SIDS is defined as a “sudden, unexplained death of a baby younger than 1 year of age that does not have a known cause even after a complete investigation.” SIDS remains the leading cause of death among babies between 1 month and 1 year of age (most of these deaths occur between 1 and 4 months). Prior to 1992, there was not a clear message from the medical community regarding infant sleep. But in 1992, the “Back to Sleep” campaign began, and the American Academy of Pediatrics started educating others regarding safe sleep. Since this campaign, the cases of SIDS have decreased 50%. In 1994, 4,073 infants died from SIDS and only 27% slept on their backs while in 2009, 2,226 infants died from SIDS and 74% of those infants slept on their backs. This statistic alone should be convincing enough; it’s simply how we lay our children down.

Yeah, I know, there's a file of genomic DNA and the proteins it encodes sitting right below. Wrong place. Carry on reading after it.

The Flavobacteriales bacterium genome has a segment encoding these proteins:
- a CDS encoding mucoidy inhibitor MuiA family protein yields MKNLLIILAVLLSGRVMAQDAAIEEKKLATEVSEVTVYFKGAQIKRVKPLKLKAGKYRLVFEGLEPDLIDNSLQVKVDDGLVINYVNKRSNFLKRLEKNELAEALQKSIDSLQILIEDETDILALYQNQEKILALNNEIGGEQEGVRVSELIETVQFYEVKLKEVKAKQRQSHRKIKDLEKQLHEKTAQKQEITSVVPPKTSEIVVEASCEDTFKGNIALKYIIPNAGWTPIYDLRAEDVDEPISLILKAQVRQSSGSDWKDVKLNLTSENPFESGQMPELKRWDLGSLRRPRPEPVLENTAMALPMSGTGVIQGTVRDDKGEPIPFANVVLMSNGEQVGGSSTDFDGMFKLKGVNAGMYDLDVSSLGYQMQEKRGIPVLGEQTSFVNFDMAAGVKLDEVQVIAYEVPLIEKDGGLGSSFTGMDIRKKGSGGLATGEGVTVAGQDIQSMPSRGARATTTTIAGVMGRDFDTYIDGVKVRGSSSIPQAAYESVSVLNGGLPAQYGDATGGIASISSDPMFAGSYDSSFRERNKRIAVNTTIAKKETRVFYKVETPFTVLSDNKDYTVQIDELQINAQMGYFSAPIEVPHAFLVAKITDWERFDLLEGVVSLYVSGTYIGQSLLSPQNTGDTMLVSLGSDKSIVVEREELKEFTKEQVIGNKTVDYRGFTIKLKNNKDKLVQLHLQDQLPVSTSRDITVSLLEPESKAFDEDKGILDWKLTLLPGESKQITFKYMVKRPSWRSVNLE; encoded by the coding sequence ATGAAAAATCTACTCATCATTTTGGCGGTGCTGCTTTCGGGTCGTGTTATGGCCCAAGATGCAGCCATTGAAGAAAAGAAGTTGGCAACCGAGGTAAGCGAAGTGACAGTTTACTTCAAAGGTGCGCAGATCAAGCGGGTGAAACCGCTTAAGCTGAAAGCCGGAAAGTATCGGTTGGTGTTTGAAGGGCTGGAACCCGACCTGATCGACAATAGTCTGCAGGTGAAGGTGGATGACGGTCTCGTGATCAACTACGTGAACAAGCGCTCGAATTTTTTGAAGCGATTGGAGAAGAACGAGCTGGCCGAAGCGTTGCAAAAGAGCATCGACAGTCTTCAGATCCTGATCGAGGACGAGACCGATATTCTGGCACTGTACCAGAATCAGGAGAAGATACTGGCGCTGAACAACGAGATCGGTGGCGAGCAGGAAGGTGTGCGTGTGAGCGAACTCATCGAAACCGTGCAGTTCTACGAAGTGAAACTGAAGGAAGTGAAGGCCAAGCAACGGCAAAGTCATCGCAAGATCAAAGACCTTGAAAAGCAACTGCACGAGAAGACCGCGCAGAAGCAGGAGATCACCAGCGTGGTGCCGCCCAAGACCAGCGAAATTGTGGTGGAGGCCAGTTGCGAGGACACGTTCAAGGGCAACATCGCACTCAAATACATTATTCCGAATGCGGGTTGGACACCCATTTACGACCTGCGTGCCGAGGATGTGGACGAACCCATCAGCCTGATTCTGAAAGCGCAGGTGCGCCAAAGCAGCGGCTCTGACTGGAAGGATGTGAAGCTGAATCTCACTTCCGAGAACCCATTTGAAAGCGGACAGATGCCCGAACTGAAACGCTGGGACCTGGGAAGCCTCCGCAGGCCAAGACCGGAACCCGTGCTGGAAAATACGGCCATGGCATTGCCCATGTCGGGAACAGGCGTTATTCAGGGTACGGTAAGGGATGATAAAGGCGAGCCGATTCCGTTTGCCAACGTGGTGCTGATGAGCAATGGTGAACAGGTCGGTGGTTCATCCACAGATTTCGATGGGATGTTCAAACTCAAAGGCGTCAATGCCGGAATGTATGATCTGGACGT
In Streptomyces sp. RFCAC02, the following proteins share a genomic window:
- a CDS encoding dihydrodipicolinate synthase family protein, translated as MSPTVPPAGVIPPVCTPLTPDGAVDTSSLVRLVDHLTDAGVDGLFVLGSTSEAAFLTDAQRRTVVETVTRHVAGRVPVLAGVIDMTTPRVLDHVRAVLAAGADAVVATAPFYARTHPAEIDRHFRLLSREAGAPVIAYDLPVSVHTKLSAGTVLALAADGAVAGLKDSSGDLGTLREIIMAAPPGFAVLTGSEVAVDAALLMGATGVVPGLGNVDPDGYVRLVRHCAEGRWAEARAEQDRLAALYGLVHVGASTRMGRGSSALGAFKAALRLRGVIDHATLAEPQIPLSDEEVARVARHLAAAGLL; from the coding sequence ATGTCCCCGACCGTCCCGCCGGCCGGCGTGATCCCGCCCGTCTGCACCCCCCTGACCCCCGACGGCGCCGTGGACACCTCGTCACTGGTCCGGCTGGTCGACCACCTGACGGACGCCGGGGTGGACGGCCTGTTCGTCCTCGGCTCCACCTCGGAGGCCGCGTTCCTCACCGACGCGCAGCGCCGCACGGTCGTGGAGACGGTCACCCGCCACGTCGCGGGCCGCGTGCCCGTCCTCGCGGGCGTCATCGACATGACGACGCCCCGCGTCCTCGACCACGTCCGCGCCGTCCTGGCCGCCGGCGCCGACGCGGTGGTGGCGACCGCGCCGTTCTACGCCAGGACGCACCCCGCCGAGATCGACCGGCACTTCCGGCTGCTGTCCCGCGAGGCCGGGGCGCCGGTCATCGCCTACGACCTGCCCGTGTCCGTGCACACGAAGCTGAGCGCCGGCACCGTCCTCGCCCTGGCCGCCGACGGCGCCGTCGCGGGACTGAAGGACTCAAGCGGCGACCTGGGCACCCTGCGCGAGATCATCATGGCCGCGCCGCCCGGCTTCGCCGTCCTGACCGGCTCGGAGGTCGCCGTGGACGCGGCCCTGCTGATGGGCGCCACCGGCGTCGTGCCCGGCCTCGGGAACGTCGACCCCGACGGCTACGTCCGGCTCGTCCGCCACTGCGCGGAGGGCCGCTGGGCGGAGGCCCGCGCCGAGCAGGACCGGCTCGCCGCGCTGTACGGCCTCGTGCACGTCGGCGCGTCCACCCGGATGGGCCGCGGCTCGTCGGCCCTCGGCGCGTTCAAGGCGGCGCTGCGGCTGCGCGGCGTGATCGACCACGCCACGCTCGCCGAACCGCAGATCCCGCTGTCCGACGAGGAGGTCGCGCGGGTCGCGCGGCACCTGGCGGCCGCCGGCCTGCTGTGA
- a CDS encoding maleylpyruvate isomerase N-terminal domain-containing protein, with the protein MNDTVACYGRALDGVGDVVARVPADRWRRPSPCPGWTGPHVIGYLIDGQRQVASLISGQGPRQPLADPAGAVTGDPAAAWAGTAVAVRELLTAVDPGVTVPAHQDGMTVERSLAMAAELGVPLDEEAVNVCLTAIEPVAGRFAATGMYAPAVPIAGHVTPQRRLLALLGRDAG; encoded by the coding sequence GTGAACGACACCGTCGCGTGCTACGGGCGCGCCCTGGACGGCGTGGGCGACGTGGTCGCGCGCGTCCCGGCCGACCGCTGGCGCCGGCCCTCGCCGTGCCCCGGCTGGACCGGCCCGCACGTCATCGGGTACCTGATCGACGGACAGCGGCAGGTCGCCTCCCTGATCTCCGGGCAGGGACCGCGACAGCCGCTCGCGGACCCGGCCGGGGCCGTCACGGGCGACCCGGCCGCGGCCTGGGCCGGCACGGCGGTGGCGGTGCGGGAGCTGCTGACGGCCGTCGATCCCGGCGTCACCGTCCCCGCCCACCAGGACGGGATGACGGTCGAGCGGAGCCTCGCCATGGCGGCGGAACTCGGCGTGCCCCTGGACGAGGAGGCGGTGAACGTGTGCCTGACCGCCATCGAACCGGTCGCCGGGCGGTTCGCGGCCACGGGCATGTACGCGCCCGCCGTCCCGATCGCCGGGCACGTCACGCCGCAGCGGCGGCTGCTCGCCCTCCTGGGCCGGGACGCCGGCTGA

Choking: Many people are concerned about an infant choking while on their back. This is actually an “old wives tale” when one considers an infant’s anatomy. When a baby is in the back sleep position, the airway lies on top of the esophagus (the tube that carries food and liquid from the mouth to stomach). If the infant regurgitates, that fluid has a much greater chance of avoiding the airway while the infant is on his or her back versus when the infant is lying on his or her stomach.